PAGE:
Reading about nurse Cordova, an ICU front line fighter at Kaiser, and the first to receive the vaccine, reminds me very much of my two former wives. My last wife, Ellen, worked in ICU a lot, as she had to support a family alone (like most families in the USA today), and teaching didn’t pay enough. My first wife, Judy, also worked in nursing homes to care for many of the warehoused invalids, and she also had one at home–me–a substance abuser.
The existential reality of their lives comes to life in Ms. Cordova’s description of her day:
But she has also focused more attention on her mental health as the pandemic has worn on. A typical work day, she said, starts at 5:10 a.m. with a 15-minute exercise video on YouTube.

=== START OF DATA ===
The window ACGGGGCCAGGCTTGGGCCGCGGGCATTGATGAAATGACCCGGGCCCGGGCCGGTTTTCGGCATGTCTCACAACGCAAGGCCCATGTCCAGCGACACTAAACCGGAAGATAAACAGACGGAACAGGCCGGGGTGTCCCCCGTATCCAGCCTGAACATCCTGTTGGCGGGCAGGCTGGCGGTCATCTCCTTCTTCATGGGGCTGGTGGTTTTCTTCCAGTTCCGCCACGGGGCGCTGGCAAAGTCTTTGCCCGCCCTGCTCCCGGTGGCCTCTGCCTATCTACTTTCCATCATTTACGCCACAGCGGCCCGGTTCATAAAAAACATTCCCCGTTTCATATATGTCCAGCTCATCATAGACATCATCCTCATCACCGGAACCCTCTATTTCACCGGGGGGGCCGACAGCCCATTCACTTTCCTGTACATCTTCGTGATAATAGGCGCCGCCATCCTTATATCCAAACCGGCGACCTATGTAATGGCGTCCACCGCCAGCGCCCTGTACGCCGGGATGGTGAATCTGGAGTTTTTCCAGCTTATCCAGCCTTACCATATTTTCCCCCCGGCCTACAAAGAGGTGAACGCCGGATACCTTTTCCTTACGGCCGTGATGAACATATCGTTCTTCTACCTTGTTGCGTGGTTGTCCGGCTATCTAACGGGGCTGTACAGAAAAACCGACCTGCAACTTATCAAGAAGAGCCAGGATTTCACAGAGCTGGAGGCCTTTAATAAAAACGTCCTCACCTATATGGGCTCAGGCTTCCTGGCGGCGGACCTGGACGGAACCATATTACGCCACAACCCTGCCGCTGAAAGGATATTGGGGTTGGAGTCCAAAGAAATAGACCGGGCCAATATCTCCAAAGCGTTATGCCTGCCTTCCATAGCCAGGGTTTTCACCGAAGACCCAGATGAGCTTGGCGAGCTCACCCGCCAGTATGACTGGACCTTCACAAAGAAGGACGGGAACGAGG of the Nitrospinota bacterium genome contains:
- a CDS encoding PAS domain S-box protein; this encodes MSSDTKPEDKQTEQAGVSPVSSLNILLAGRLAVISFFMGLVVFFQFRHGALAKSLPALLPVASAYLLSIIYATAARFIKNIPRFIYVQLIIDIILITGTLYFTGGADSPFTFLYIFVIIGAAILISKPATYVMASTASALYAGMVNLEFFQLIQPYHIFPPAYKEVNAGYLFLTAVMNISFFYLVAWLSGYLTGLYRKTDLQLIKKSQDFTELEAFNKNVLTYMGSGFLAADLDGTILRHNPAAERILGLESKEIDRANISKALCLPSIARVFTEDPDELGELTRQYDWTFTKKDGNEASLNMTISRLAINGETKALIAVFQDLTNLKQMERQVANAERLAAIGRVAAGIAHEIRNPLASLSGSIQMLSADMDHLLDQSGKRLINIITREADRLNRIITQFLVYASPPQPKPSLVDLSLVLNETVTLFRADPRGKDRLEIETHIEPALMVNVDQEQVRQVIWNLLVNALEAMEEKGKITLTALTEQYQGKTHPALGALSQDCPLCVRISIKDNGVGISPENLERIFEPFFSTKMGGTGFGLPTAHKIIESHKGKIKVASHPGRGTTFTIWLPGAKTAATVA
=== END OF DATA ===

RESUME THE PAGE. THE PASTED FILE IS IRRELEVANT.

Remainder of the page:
“I adopted that practice in the last month,” she said. “Just to wake up and get ready for the day.”
She’ll leave home after 6 a.m., grab coffee, and then work from 7:30 a.m. to 8 p.m.
Ms. Cordova has, over the months, learned the grim rhythms of an intensive care unit in a pandemic. She can guess which patients will end up on a breathing tube, and can discern from “the desperation in their eyes” when patients are struggling to take in enough oxygen.
Please, bless these people. They deserve any credit they can get, as the “war against diseases” never ends. The diseases of the bodies and the minds are what threaten us more than all the wars put together.